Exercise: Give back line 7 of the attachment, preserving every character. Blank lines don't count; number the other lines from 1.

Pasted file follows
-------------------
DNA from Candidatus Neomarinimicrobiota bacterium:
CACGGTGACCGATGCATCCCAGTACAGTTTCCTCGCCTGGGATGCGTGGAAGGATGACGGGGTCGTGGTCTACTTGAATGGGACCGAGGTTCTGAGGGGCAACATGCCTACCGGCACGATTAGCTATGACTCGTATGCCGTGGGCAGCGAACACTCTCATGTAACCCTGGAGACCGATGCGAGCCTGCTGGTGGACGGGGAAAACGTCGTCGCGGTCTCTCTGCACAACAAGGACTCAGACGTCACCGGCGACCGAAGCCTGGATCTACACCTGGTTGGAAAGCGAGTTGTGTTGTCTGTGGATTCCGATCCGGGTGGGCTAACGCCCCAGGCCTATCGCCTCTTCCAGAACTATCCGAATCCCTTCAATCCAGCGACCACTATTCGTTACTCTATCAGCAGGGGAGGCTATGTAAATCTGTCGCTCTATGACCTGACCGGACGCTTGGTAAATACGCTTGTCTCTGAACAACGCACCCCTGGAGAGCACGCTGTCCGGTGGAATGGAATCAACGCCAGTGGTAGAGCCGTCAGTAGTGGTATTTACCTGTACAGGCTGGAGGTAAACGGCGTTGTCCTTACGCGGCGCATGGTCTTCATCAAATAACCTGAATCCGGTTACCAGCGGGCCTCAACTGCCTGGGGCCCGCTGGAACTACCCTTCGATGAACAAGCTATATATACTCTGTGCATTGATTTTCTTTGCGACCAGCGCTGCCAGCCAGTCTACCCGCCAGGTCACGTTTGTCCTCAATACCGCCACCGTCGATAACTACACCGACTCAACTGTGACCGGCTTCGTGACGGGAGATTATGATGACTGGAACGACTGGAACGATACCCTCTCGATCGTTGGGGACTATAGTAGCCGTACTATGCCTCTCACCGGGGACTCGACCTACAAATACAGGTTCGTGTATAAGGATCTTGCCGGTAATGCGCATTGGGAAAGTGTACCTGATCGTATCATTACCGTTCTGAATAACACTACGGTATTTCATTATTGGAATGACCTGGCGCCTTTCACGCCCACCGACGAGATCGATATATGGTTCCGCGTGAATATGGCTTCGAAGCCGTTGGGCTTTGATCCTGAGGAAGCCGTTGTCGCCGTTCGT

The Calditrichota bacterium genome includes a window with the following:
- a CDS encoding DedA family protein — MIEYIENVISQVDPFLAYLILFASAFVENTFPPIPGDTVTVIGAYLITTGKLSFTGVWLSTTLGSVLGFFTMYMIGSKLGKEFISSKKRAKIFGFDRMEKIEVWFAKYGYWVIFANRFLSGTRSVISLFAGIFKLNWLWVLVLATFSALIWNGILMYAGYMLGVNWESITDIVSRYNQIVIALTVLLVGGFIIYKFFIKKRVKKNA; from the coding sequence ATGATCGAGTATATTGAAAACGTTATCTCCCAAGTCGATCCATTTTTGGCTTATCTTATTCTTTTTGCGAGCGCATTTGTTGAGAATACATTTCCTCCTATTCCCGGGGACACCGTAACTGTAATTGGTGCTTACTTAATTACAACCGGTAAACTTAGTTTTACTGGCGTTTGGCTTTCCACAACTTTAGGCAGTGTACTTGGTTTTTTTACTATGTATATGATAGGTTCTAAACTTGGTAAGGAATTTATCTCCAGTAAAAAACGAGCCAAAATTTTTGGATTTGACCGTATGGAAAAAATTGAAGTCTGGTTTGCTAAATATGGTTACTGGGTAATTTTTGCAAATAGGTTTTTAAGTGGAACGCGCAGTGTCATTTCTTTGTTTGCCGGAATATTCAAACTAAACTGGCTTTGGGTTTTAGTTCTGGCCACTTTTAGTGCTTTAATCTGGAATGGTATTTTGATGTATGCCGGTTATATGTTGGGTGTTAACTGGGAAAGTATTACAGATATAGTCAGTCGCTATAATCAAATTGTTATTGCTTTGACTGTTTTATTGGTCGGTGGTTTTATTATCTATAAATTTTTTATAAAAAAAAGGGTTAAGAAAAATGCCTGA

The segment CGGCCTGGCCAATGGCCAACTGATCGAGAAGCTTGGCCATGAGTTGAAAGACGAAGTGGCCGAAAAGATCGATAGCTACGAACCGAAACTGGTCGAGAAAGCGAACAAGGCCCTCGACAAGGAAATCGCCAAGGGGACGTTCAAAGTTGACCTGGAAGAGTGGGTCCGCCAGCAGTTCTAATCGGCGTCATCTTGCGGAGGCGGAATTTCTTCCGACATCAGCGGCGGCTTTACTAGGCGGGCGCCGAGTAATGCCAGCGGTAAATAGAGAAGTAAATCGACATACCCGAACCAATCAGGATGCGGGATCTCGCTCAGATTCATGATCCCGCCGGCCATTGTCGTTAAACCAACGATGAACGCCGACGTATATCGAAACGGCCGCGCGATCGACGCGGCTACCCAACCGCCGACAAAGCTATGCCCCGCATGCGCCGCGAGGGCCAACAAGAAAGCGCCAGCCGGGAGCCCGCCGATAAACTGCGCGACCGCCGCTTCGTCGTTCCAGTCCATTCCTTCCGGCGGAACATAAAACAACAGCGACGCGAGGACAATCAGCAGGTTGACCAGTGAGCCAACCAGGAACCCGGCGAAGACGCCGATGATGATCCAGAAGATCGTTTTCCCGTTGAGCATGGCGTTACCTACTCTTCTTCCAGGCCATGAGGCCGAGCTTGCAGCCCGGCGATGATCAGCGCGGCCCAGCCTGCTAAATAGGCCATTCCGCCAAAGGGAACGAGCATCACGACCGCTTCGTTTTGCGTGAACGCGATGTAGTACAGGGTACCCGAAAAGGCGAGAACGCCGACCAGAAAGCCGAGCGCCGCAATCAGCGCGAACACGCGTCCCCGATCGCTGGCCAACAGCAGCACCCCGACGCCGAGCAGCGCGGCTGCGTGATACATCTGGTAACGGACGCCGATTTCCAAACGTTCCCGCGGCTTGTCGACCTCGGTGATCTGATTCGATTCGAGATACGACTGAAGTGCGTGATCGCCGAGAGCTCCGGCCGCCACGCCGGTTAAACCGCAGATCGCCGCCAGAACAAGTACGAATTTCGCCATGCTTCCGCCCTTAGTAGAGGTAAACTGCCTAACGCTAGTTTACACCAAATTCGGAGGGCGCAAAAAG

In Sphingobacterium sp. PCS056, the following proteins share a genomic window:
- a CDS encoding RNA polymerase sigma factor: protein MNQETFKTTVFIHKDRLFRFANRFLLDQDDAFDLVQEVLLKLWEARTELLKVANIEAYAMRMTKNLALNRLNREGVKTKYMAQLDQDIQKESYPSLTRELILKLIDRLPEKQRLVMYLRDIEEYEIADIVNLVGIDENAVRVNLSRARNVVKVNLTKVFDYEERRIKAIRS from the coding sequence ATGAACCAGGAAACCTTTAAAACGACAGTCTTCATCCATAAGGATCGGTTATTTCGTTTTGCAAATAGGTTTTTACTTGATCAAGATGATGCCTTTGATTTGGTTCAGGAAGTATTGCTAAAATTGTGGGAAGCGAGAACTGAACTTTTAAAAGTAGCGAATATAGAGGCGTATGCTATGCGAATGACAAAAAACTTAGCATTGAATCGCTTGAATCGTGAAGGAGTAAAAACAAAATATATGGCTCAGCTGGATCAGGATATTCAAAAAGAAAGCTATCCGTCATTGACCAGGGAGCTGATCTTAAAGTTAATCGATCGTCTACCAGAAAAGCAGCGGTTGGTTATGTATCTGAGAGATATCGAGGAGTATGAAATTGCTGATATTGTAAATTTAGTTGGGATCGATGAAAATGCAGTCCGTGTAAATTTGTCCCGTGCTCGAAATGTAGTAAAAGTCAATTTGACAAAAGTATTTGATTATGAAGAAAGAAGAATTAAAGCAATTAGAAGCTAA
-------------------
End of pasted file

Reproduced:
- a CDS encoding RNA polymerase sigma factor: protein MNQETFKTTVFIHKDRLFRFANRFLLDQDDAFDLVQEVLLKLWEARTELLKVANIEAYAMRMTKNLALNRLNREGVKTKYMAQLDQDIQKESYPSLTRELILKLIDRLPEKQRLVMYLRDIEEYEIADIVNLVGIDENAVRVNLSRARNVVKVNLTKVFDYEERRIKAIRS from the coding sequence ATGAACCAGGAAACCTTTAAAACGACAGTCTTCATCCATAAGGATCGGTTATTTCGTTTTGCAAATAGGTTTTTACTTGATCAAGATGATGCCTTTGATTTGGTTCAGGAAGTATTGCTAAAATTGTGGGAAGCGAGAACTGAACTTTTAAAAGTAGCGAATATAGAGGCGTATGCTATGCGAATGACAAAAAACTTAGCATTGAATCGCTTGAATCGTGAAGGAGTAAAAACAAAATATATGGCTCAGCTGGATCAGGATATTCAAAAAGAAAGCTATCCGTCATTGACCAGGGAGCTGATCTTAAAGTTAATCGATCGTCTACCAGAAAAGCAGCGGTTGGTTATGTATCTGAGAGATATCGAGGAGTATGAAATTGCTGATATTGTAAATTTAGTTGGGATCGATGAAAATGCAGTCCGTGTAAATTTGTCCCGTGCTCGAAATGTAGTAAAAGTCAATTTGACAAAAGTATTTGATTATGAAGAAAGAAGAATTAAAGCAATTAGAAGCTAA